It's also not the first time the Packers have faced an NFC North opponent in the postseason. In 2004, the Packers swept the Vikings in regular-season play but lost in the wild card round at Lambeau. And in 2010, the Packers split their regular-season series with the Chicago Bears before beating them in the NFC Championship Game to advance to Super Bowl XLV.

In that instance, the Bears could have kept the Packers out of the playoffs by beating them in Week 17 at Lambeau Field. Instead, the Packers won, and the Bears lived to regret it. McCarthy's task is to make sure the Vikings don't return the favor.

``It's different because there's a familiarity. There's a lot more tape. You're watching it over and over and over again. You can call out the plays just as soon as they start,'' McCarthy said. ``Those are the things you have to be cautious of, but at the end of the day playoff football is about fundamentals.

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Three things that may prevent Red Wolves from being the new name, even as it gains popularity

Three things that may prevent Red Wolves from being the new name, even as it gains popularity

If you were to compare Washington's search for a new name to the NCAA basketball tournament — that may be the weirdest sentence in sports journalism history, by the way, so if you want to bail right now, go ahead — then the Red Wolves are like the darling 13-seed that's making a run.

At the start of the team's name review, Red Wolves was not on the radar at all. Other choices, like Warriors and Red Tails, were the primary ones folks were talking about. Even Washington FC was being mentioned ahead of Fred Smoot's favorite.

Now, though, the Red Wolves are relevant — at least in the eyes of the fans. But is that proposal really being considered by Dan Snyder and Ron Rivera?

It's difficult to discern what's truly on the table that belongs to those decision makers, but — and as a new member of the pack, this isn't fun to say — there are some things that suggest that Red Wolves isn't as legit of a contender as many would hope.

These three factors especially come to mind, and while they may dampen the howl of those in love with this particular name, they still need to be brought up.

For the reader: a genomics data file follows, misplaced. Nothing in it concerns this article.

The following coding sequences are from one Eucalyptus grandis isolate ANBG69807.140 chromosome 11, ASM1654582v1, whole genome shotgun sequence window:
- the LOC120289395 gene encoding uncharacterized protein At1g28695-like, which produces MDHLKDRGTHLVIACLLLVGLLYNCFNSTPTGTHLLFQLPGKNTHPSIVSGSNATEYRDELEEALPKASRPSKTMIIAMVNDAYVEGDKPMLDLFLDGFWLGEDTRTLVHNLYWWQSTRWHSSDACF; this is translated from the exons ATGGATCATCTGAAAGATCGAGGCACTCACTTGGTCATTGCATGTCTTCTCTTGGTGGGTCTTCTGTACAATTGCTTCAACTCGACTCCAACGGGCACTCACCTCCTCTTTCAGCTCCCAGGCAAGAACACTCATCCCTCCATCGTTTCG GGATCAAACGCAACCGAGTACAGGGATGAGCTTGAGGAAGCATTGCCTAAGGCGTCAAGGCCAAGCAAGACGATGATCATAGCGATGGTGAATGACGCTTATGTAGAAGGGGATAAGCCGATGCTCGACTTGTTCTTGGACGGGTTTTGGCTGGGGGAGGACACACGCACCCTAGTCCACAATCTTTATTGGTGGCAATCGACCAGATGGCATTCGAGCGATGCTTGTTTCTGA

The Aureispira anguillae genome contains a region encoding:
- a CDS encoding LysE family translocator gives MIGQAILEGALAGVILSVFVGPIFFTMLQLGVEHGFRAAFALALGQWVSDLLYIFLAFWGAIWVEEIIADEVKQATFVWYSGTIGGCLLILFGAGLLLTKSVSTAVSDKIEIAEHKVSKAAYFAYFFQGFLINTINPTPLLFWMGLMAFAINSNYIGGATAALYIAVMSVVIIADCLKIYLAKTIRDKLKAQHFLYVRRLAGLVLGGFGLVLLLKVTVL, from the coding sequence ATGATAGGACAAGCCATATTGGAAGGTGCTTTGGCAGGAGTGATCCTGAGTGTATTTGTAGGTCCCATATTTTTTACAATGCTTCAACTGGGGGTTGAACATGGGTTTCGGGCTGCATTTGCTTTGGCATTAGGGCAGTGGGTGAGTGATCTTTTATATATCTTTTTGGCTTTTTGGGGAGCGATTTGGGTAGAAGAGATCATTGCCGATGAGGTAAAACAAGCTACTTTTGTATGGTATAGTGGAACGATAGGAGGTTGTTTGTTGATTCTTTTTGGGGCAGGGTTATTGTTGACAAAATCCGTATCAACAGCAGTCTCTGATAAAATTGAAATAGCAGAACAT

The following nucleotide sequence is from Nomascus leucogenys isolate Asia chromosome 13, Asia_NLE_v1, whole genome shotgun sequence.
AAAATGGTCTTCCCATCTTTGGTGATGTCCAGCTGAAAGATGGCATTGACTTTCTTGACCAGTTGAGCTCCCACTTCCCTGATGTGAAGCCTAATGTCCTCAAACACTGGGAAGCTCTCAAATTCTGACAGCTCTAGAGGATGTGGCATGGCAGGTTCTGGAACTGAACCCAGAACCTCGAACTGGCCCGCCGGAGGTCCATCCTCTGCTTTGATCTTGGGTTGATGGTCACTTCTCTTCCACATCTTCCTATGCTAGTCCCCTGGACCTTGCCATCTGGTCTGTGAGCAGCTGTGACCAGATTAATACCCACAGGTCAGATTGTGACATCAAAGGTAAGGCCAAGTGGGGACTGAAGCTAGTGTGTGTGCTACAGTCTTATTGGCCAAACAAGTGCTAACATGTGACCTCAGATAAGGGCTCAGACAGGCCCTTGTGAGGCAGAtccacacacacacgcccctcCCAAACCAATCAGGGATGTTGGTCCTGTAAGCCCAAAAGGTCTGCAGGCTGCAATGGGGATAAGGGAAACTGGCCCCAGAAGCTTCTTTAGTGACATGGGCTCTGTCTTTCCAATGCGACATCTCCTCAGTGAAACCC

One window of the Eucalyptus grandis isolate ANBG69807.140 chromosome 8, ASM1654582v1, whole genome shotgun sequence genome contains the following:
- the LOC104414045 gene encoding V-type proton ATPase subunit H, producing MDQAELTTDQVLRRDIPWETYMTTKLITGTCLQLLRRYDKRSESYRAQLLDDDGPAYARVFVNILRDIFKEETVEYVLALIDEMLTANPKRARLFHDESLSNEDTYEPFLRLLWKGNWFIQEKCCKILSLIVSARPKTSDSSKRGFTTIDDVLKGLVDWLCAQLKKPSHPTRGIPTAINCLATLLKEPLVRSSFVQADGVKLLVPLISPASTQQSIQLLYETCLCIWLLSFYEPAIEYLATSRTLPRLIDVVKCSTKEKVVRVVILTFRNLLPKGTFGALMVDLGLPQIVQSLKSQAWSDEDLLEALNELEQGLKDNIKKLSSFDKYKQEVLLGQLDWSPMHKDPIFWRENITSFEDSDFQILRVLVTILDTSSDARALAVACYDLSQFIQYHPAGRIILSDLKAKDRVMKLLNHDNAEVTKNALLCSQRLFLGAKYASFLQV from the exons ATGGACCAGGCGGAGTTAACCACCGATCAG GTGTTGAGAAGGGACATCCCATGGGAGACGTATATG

Rivera's "two names" comment

Back on July 4, just after the franchise announced they'd be reviewing the use of the word "Redskins," Ron Rivera told the Washington Post that he and Snyder had come up with a "couple of names," two of which he "really" liked. 

If those two names, whatever they may be, are still at the top of that pair's list, it doesn't feel like the fans' devotion to Red Wolves will matter as much as they crave it to. The apparent honing in on those replacements happened well before the social media push for the Red Wolves really started.

Is it possible their preferences have since changed? Of course. Is it also possible that Red Wolves is in the group that Rivera approved of early? Sure, but that seems less likely. 

Regardless, for those pumping up just how strong the Red Wolves movement is — and it's quite strong — there's still a fairly good chance the guys heading up this effort trimmed their list down long before the movement even got going. That means this surge may not be as effective as those leading it believe. 

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The desired military tie-in

Another important piece in all of this is Rivera's intent to have the next name honor the military. That's something he made clear in the original statement about the review as well as in that interview with the Post.

Now, before you leave this page to yell on Twitter and Instagram and wherever else you go to yell, yes, there was a Navy helicopter squadron known as the Red Wolves that was active until 2016. So a tie-in does exist.

The point here, however, is that Warriors and Red Tails satisfy this requirement as well. The former is an obvious one — basically anyone in the military is a warrior in some respect — while the latter would pay tribute to the Tuskegee Airmen.